• Camp, A. E., C. D. Oliver, P. F. Hessburg, and R. L. Everett. 1997. Predicting late-successional fire refugia from physiography and topography. Forest Ecology and Management 95:63-77.

  • Cooper, S. V., K. E. Neiman, R. Steele, and D. W. Roberts. 1987. Forest habitat types of northern Idaho: A second approximation. General Technical Report INT-236.USDA Forest Service, Intermountain Research Station, Ogden, UT. 135 pp. [reprinted in 1991]

  • Daubenmire, R. F., and J. B. Daubenmire. 1968. Forest vegetation of eastern Washington and northern Idaho. Washington State University Agricultural Experiment Station Technical Bulletin No. 60. 104 pp.

  • Everett, R. L., R. Schellhaas, D. Keenum, D. Spurbeck, and P. Ohlson. 2000. Fire history in the ponderosa pine/Douglas-fir forests on the east slope of the Washington Cascades. Forest Ecology and Management 129:207-225.

  • Evers, Louisa. Personal communication. Fire Ecologist, Southern Oregon BLM, Portland, OR.

  • Eyre, F. H., editor. 1980. Forest cover types of the United States and Canada. Society of American Foresters, Washington, DC. 148 pp.

  • Fischer, W. C., and A. F. Bradley. 1987. Fire ecology of western Montana forest habitat types. General Technical Report INT-223. USDA Forest Service, Intermountain Research Station, Ogden, UT. 95 pp.

  • Franklin, J. F., M. A. Hemstrom, R. Van Pelt, and J. B. Buchanan. 2008. The case of active management of dry forest types in eastern Washington: Perpetuating and creating old forest structures and functions. Washington Department of Natural Resources, Olympia.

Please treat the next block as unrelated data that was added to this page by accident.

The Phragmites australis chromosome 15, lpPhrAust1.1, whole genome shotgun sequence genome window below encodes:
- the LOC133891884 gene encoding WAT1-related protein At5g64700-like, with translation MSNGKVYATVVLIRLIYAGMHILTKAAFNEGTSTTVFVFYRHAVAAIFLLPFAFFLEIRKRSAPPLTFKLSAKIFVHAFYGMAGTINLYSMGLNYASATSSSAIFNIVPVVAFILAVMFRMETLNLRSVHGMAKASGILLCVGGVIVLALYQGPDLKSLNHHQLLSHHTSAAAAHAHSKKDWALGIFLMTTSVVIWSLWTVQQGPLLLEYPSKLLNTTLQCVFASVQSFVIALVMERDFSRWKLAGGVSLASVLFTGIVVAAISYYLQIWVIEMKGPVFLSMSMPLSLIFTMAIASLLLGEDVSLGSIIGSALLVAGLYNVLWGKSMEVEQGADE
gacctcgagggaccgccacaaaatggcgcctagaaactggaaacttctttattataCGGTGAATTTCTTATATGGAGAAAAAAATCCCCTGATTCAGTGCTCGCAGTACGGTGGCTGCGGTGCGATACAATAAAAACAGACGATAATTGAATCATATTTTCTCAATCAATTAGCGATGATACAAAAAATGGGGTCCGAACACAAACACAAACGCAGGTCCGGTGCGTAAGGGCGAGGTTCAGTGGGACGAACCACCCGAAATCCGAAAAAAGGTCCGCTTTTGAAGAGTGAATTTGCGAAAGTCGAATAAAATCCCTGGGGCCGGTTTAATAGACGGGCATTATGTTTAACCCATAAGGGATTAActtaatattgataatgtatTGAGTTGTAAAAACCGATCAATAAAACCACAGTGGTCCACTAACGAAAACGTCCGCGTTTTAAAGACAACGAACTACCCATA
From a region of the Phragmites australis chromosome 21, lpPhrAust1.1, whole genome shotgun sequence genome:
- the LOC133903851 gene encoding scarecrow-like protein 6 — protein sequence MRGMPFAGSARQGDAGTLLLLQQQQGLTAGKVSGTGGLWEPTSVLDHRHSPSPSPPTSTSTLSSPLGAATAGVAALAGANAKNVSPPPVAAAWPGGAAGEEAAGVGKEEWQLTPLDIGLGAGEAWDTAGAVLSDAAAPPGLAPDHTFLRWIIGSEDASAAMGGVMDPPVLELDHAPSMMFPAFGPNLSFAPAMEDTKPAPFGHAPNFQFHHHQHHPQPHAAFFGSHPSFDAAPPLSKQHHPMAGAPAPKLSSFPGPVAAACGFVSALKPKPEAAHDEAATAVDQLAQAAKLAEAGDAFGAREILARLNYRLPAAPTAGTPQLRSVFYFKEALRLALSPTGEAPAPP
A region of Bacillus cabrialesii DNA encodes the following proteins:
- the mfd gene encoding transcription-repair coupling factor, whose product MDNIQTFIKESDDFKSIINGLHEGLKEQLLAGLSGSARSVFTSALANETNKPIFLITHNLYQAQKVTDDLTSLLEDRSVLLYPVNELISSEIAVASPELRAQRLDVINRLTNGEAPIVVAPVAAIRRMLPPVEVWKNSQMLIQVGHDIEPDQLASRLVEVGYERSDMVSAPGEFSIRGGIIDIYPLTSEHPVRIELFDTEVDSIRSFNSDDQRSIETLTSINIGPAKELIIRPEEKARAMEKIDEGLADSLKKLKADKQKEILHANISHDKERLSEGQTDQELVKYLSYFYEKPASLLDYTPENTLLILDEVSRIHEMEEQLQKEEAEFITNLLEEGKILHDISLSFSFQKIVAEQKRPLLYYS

• Franklin, J. F., and C. T. Dyrness. 1973. Natural vegetation of Oregon and Washington. General Technical Report PNW-8. USDA Forest Service, Pacific Northwest Forest and Range Experiment Station, Portland, OR. 417 pp.

  • Hessburg, P. F., J. K. Agee, and J. F. Franklin. 2005. Dry forests and wildland fires of the inland Northwest USA: Contrasting the landscape ecology of the pre-settlement and modern eras. Forest Ecology and Management 211:117-139.

  • Johansen, A. D., and R. G. Latta. 2003. Mitochondrial haplotype distribution, seed dispersal and patterns of post glacial expansion of ponderosa pine. Molecular Ecology 12:293-298.

  • Landfire [Landfire National Vegetation Dynamics Database]. 2007a. Landfire National Vegetation Dynamics Models. Landfire Project, USDA Forest Service, U.S. Department of Interior. (January - last update) [http://www.LANDFIRE.gov/index.php] (accessed 8 February 2007).

  • Littell, J. S., M. McGuire Elsner, L. C. Whitely Binder, and A. K. Snover, editors. 2009. The Washington climate change impacts assessment: Evaluating Washington's future in a changing climate. Executive summary. Climate Impacts Group, University of Washington, Seattle. [www.cses.washington.edu/db/pdf/wacciaexecsummary638.pdf]

  • Mauk, R. L., and J. A. Henderson. 1984. Coniferous forest habitat types of northern Utah. General Technical Report INT-170. USDA Forest Service, Intermountain Forest and Range Experiment Station, Ogden, UT. 89 pp.

  • Mehl, M. S. 1992. Old-growth descriptions for the major forest cover types in the Rocky Mountain Region. Pages 106-120 in: M. R. Kaufmann, W. H. Moir, and R. L. Bassett. Old-growth forests in the southwest and Rocky Mountain regions. Proceedings of the old-growth forests in the Rocky Mountains and Southwest conference, Portal, AZ. March 9-13, 1992. General Technical Report RM-213. USDA Forest Service, Rocky Mountain Forest and Range Experiment Station, Fort Collins, CO.

  • Meidinger, D., and J. Pojar, editors. 1991. Ecosystems of British Columbia. British Columbia Ministry of Forests Special Report Series No. 6. Victoria, BC. 330 pp.

  • NCC [The Nature Conservancy of Canada]. 2002. Canadian Rockies ecoregional plan. The Nature Conservancy of Canada, Victoria, BC.

  • Pfister, R. D., B. L. Kovalchik, S. F. Arno, and R. C. Presby. 1977. Forest habitat types of Montana. General Technical Report INT-34. USDA Forest Service, Intermountain Forest and Range Experiment Station, Ogden, UT. 174 pp.